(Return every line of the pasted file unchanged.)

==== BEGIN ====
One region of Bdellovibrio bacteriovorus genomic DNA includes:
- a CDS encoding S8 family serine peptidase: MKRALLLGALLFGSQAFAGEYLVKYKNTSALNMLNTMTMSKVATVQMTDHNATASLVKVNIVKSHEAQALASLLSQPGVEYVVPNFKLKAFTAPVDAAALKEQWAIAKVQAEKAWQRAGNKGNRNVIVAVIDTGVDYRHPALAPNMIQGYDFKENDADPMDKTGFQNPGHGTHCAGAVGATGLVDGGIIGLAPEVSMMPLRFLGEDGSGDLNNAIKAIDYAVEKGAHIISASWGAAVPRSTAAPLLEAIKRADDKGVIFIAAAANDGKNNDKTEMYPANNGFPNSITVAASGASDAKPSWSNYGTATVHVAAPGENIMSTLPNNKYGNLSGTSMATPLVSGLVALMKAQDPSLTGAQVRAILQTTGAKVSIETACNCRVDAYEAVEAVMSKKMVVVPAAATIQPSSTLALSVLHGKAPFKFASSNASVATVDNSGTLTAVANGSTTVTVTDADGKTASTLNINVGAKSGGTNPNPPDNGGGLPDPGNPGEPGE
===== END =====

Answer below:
One region of Bdellovibrio bacteriovorus genomic DNA includes:
- a CDS encoding S8 family serine peptidase: MKRALLLGALLFGSQAFAGEYLVKYKNTSALNMLNTMTMSKVATVQMTDHNATASLVKVNIVKSHEAQALASLLSQPGVEYVVPNFKLKAFTAPVDAAALKEQWAIAKVQAEKAWQRAGNKGNRNVIVAVIDTGVDYRHPALAPNMIQGYDFKENDADPMDKTGFQNPGHGTHCAGAVGATGLVDGGIIGLAPEVSMMPLRFLGEDGSGDLNNAIKAIDYAVEKGAHIISASWGAAVPRSTAAPLLEAIKRADDKGVIFIAAAANDGKNNDKTEMYPANNGFPNSITVAASGASDAKPSWSNYGTATVHVAAPGENIMSTLPNNKYGNLSGTSMATPLVSGLVALMKAQDPSLTGAQVRAILQTTGAKVSIETACNCRVDAYEAVEAVMSKKMVVVPAAATIQPSSTLALSVLHGKAPFKFASSNASVATVDNSGTLTAVANGSTTVTVTDADGKTASTLNINVGAKSGGTNPNPPDNGGGLPDPGNPGEPGE